Harper Lee’s To Kill a Mockingbirddetails the life of a brother, Jem, and sister, Scout, who grow up in a time of racial inequality and unrest. Jem Finch is what most would call a typical young boy growing up in the small Alabama town of Maycomb, Alabama, fascinated with sports, guns, and being tough. Yet, his upbringing is different from many of his friends that were into the same hobbies. Harper Lee creates the character of Jem to portray the internal and external conflict many young Americans encounter when their morals and upbringing clash with the cultural norm. Through Jem’s voice and characterization, Lee reveals how an impressionable boy can grow into a mature, respectful young man.
While Jem and Scout face many conflicts throughout the novel, Jem’s encounter with Mrs. Dubose is one of the most important coming-of-age scenes in the book. Lee paints a despicable picture of Dubose, describing her as so “vicious” that the Finch siblings dread walking by her front porch in fear of “being raked by her wrathful gaze, subjected to ruthless interrogation” and name-calling (103). Jem and Scout become accustomed to hearing insults due to their father, Atticus, defending a black man in court in a predominantly racist town, but Mrs. Dubose is one of the few adults that talked down to the children. In fact, Dubose says something so terribly offensive to Jem that he falls into a blind rage and retaliates by cutting up Mrs. Dubose’s prized camellia bushes.
Jem’s internal conflict to obey his father’s wishes bursts through in his attack on the flowers, which symbolically represent Mrs. Dubose. This action marks a natural reaction, especially from a boy who cannot yet control or even understand his emotions. Out of a perceived good intention of sticking up for his father, he does something destructive and negative. Lee creates this scene to show how hate can easily breed more hate; however, she uses Jem’s father and even Mrs. Dubose to illustrate how finding the good in others can lead to a positive end.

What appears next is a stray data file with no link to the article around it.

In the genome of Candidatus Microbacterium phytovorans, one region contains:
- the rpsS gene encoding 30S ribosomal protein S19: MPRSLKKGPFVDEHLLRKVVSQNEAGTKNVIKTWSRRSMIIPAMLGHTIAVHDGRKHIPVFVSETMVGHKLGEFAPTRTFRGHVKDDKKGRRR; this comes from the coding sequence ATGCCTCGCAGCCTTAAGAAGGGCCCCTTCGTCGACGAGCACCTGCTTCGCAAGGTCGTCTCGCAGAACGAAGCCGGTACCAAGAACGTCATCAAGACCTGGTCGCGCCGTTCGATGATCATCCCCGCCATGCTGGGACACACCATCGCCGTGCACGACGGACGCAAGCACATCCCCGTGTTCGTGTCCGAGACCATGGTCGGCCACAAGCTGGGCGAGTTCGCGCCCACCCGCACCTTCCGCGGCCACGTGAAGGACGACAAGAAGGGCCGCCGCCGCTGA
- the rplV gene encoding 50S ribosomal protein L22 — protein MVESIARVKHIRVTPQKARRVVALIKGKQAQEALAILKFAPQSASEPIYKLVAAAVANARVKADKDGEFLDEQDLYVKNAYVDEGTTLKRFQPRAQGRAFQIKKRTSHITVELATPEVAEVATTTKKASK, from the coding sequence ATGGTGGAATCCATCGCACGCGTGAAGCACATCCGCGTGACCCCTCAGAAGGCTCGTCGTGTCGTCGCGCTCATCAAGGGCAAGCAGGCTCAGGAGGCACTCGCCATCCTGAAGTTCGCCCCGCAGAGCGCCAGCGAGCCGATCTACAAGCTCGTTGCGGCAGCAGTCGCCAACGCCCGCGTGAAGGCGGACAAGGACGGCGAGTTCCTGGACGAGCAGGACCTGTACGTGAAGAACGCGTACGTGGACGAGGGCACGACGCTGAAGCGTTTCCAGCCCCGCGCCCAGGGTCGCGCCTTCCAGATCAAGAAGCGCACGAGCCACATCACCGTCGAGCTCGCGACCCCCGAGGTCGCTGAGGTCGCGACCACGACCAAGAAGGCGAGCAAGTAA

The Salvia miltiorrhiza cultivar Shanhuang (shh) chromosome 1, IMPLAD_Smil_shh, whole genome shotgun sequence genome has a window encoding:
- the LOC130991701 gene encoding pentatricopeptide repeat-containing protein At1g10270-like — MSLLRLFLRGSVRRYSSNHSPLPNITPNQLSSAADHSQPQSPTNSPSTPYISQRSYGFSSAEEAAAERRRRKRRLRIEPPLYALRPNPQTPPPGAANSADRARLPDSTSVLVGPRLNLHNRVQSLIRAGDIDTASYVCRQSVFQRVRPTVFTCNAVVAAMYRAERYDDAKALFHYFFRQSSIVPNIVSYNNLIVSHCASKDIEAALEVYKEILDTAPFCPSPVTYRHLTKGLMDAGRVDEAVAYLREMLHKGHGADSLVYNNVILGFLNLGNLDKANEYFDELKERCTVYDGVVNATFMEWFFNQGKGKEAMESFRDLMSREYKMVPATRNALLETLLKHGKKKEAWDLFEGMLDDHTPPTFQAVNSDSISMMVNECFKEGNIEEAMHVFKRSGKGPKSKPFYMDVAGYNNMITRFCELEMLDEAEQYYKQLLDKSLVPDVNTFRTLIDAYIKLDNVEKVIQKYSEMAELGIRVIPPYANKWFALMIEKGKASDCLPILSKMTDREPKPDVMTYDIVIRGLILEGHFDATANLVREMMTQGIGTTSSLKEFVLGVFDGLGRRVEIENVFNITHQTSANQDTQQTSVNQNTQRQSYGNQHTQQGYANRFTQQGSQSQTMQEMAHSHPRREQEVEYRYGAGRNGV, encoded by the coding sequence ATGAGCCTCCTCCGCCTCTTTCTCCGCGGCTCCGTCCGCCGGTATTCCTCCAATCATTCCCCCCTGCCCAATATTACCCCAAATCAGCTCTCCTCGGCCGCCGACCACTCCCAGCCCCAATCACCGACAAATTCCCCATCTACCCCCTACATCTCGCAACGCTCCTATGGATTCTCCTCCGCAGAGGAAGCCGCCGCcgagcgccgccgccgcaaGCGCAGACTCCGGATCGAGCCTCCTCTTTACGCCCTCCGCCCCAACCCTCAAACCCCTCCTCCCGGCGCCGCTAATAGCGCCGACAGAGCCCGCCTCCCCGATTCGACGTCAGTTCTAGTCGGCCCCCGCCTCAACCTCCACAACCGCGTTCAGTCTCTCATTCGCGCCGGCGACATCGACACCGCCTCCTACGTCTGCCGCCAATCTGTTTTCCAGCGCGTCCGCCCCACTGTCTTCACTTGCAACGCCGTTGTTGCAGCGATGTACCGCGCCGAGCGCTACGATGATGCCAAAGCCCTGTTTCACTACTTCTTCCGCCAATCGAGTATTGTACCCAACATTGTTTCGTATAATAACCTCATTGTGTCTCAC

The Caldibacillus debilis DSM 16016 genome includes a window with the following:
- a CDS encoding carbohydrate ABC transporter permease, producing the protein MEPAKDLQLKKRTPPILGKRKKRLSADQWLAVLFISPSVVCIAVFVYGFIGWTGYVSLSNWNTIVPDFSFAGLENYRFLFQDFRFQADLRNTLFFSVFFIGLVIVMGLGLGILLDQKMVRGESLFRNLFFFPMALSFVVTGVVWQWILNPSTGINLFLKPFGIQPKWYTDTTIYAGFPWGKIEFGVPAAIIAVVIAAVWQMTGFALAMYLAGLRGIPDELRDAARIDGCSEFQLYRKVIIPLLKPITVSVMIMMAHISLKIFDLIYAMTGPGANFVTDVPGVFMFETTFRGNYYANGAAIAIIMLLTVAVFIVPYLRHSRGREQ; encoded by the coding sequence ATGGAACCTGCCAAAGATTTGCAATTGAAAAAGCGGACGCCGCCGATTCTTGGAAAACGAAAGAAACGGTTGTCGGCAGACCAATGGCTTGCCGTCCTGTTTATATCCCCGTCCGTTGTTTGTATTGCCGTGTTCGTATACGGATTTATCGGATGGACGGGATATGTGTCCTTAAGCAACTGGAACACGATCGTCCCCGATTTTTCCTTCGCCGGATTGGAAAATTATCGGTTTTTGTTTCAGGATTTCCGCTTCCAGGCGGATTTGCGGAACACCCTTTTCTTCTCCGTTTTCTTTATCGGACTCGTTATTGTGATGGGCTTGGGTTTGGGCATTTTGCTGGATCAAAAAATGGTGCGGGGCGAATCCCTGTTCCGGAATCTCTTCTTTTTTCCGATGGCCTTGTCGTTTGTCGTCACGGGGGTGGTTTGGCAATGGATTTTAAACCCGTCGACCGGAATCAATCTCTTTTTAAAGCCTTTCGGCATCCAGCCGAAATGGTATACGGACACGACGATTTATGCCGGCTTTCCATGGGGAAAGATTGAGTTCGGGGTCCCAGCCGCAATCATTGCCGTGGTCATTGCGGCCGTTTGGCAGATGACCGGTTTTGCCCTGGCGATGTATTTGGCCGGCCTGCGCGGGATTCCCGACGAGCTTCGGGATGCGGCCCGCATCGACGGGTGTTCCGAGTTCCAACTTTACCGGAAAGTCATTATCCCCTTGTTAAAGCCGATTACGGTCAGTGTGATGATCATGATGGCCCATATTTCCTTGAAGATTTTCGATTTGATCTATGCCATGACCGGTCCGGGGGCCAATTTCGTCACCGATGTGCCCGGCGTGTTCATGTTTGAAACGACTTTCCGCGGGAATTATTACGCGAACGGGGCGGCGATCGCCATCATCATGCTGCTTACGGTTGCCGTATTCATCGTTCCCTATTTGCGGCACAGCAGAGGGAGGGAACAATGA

Jem’s punishment was perplexing and causes the reader to question why Mrs. Dubose would actually want Jem to come visit her. While seemingly ironic, Lee soon reveals that Mrs. Dubose was not necessarily as vicious as first thought. She requests that Jem read to her, and he does – every day for an entire month, plus an added week. The reader sees Dubose for what she really is: frail, sickly, and strict. Jem continues to hate her because she continues to talk down to him; however, he persists. Despite his disgust and hate for Mrs. Dubose, Jem sucks up his feelings and finishes what he started.
When he learns that Mrs. Dubose passed away and left him the camellia flower inside the candy box, his initial reaction was one of confusion and utter emotion. Atticus explains that she was a morphine addict and her hate and ugliness was often caused by her overcoming withdrawals. Jem never knew this, and his sudden insight overwhelm him. What Jem had seen on the surface as bigotry and racism, was just a thin layer of pain covering what Atticus considers more important -- courage. Jem learned that real courage is not a man with a gun in his hand; “it’s when you know you’re licked before you begin but you begin anyway and you see it through no matter what,” (115).
Harper Lee created this brief scene to illustrate that coming of age is not always an external force, and she used the most unlikely character to portray what is good in this world. Jem learns that no matter how ugly, how nasty, how horrible a person someone might appear to be, we never know what battles they are facing and should always give people around us respect, no matter how hard it may be. This is one of the hardest lessons a young boy can learn, but Jem was able to use this experience to help him through the rest of the internal and external battles in To Kill a Mockingbird.